Experts who specialize in agricultural law and taxation can help you in several important ways — even if you don't think you'll need their services. Here are five top reasons to hire them, according to Roger McEowen, director, Iowa State University Center for Law and Taxation; Gary Hoff, University of Illinois Extension Taxation Specialist; and Guido van der Hoeven, Extension Specialist, North Carolina State University.

  1. Decrease your tax burden

    An agricultural tax specialist can tell you which specific steps to take during the year to minimize your taxes, points out Hoff. “As you get closer to year-end, it's harder to reduce your tax liability,” he says. “However, early planning can help arrange your tax liability to come out virtually wherever you want it to be.”

    For example, if you're thinking about buying a new combine, your tax accountant can tell you the tax implications of buying one this year compared to next year, he adds. Another example is that the alternative minimum tax comes into play after your income exceeds a certain level, so it may pay to delay some agricultural sales until next year to escape paying that tax this year.

  2. Avoid costly penalties

    “Tax laws change all the time, and they are complicated,” says Hoff. “If your return is done wrong, the penalties can be severe.”

    In addition to tax laws, farmers can easily make costly mistakes concerning farm program payments and eligibility, says McEowen. “Coordination is the key, because of the complexities,” he says. “I suggest a team approach ? not just an attorney, but also an expert in estate planning and farm tax laws. Some people can do both, but not always.”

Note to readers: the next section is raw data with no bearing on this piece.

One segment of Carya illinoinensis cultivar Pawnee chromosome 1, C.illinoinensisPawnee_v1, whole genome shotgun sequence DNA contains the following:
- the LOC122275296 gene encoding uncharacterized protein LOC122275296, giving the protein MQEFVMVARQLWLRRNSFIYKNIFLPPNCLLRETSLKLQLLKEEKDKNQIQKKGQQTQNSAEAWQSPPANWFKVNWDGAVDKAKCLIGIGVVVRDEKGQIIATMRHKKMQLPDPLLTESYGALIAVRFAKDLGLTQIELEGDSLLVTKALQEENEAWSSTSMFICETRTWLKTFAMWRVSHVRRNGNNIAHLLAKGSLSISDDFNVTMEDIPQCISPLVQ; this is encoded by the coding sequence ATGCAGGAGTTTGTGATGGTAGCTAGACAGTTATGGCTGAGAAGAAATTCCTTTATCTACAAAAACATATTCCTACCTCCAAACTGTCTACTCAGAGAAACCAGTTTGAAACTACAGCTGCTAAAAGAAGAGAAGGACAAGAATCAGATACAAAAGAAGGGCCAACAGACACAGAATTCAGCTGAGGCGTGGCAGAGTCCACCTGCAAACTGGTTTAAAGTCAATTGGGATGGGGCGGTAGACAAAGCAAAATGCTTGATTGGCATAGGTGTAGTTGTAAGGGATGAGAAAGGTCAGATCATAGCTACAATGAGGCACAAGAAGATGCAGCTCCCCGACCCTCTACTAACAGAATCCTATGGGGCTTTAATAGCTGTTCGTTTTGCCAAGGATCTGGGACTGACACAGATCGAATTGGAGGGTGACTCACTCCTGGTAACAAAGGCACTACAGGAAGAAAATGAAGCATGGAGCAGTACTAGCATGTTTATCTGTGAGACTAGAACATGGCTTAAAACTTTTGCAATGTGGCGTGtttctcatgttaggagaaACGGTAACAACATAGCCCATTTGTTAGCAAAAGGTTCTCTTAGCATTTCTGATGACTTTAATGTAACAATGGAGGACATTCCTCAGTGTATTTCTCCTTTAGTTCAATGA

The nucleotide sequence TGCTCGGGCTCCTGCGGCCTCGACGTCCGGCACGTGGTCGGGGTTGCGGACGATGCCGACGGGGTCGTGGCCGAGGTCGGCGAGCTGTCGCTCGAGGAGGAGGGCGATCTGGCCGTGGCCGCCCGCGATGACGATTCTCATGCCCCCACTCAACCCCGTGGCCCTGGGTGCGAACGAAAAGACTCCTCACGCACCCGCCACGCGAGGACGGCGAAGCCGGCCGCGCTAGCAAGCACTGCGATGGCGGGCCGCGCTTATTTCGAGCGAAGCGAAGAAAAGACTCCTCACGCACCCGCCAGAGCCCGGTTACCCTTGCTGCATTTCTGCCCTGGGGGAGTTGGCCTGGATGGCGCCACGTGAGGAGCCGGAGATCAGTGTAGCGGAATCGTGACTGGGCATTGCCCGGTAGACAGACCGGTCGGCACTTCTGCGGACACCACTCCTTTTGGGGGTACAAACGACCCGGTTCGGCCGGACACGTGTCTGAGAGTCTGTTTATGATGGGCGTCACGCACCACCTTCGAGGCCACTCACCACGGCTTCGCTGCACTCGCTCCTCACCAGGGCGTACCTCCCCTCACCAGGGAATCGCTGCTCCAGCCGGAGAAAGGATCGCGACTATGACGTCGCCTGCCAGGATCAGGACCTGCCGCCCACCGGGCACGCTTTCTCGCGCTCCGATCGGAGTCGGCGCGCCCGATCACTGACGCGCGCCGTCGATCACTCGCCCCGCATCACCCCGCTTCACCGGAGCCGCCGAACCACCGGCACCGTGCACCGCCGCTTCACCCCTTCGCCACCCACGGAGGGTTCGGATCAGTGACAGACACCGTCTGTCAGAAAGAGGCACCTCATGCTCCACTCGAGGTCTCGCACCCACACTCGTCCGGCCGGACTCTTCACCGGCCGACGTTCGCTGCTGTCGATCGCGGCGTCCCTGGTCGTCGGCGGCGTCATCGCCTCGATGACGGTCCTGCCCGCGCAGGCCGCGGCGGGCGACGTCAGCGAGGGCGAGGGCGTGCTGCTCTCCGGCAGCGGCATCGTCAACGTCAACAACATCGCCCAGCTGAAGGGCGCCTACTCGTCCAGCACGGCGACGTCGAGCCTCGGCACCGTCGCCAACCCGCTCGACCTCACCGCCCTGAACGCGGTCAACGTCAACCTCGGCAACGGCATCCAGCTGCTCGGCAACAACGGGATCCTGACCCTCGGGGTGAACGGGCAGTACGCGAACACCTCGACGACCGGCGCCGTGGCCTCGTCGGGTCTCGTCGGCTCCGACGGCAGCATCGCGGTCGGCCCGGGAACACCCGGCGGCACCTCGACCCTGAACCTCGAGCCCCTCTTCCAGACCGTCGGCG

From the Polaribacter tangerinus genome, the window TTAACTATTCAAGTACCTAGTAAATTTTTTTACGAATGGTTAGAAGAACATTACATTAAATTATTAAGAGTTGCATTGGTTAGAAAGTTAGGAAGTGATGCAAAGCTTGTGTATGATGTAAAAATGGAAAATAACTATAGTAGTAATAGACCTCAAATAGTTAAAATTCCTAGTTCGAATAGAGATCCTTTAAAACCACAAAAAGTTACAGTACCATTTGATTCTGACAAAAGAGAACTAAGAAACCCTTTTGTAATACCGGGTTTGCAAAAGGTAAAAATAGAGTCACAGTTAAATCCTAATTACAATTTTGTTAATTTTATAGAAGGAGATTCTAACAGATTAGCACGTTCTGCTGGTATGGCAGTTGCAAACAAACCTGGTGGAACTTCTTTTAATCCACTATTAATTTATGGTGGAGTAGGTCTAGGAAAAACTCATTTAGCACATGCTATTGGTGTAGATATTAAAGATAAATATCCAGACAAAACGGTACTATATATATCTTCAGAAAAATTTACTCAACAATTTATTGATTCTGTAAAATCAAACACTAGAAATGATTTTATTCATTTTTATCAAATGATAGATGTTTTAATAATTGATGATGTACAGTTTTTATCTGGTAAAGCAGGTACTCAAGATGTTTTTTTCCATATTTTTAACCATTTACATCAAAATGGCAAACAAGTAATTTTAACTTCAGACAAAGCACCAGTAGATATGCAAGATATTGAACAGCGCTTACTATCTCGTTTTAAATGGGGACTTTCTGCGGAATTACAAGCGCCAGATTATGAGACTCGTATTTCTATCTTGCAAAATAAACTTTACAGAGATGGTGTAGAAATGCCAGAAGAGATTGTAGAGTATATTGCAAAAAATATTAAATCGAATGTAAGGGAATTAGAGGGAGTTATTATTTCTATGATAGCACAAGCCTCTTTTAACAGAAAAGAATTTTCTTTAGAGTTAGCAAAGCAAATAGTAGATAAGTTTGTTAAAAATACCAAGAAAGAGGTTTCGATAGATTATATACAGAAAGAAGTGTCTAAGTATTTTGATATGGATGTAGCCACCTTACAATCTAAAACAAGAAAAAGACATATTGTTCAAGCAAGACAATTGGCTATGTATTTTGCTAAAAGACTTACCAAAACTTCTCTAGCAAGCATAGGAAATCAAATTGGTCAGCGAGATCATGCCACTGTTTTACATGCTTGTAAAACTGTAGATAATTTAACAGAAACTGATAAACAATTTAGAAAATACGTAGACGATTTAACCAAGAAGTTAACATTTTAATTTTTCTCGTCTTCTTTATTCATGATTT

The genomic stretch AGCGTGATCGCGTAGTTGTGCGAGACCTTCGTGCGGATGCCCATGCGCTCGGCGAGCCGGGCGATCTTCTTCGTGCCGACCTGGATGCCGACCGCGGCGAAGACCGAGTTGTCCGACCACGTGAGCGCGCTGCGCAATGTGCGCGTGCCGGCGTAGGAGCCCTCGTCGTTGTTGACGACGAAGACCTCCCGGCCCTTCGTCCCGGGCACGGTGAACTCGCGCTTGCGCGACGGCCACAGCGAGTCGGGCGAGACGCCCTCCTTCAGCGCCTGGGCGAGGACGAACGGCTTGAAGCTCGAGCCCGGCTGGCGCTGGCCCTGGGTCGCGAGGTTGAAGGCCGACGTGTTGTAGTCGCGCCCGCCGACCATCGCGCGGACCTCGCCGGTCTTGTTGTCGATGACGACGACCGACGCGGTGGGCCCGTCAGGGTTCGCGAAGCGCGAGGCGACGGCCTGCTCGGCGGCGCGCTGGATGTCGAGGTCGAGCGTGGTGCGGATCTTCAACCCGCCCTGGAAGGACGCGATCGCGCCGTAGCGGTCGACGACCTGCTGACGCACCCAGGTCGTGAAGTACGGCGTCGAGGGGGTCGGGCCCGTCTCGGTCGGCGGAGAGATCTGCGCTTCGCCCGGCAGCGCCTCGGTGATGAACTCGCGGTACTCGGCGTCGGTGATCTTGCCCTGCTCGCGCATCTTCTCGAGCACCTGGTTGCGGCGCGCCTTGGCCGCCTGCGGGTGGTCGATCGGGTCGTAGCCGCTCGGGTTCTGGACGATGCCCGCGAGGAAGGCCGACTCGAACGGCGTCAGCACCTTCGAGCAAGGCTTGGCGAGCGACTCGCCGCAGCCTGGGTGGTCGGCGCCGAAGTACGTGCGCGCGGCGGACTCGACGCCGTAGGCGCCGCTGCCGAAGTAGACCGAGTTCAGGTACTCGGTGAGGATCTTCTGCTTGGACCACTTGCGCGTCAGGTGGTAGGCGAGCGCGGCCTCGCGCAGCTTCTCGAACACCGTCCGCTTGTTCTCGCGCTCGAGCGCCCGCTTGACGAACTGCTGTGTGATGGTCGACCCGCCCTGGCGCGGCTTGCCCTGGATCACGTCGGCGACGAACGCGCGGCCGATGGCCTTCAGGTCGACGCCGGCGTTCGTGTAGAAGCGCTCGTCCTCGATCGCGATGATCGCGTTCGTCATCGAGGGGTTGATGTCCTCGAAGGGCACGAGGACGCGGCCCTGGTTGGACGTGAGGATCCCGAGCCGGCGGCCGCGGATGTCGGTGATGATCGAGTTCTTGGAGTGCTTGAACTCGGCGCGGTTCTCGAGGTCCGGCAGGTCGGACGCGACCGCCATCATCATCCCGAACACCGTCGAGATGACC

Farmers might also consider adding a life insurance agent and financial planner to his/her advisory team, suggests McEowen. “When you set up goals and objectives,” he says, “you should consider how to structure your business with both tax and non-tax benefits in mind.”

  3. Save time

    “Most farmers can spend their time more profitably by making farm management and marketing decisions than they can by preparing their own taxes,” says Hoff. “Preparing taxes is very time consuming. The IRS estimates the average time spent to prepare the Schedule F alone to be 11 hours and 34 minutes. Form 4797 (concerning farm equipment and livestock breeding) could consume another 51 hours.”

    Farmers still need to learn some tax law to be able to talk knowledgeably with an accountant, however, says Hoff. Also, they need to choose their tax advisor wisely. “You can't reap all the benefits of using a tax professional if your tax preparer doesn't specialize in agriculture,” he cautions.

  4. Protect yourself fromlitigation

    A good lawyer with expertise in agriculture can help review your farm management practices and ensure you aren't liable under rural law, land law and agricultural law, says van der Hoeven. “Somebody should be looking over your shoulder to make sure you're within the bounds of the law to be absolved of liability issues,” he says. “With more people moving to rural areas from big cities, litigation is becoming more common.”

    Some common areas of liability concern are moving large equipment on public thoroughfares, encroachment and trespassing issues and appropriate applications of fertilizer and crop protection products. Losing a lawsuit involving one of these issues could cost you your farm.

    Most farmers are richer than they think they are, points out van der Hoeven. “A key fact is that land is your largest valued asset that needs protection,” he says. “A multi-million-dollar farm operation may not be generating a lot of income compared to a similarly-sized business in town, but its wealth base is still significant in land and equipment.”

  5. Prepare for retirement and succession

    Landowners need to make sure that their titles are up-to-date and indisputable, says van der Hoeven. They especially need to have clear and saleable ownership before retirement and succession, he emphasizes.

“A smooth succession, keeping taxes down and establishing trusts requires planning,” says van der Hoeven. “Make sure your farm is profitable enough to afford succession in the way that you want it to. You'll also need to identify the next farm successor and develop their management skills at least six to seven years before your retirement.”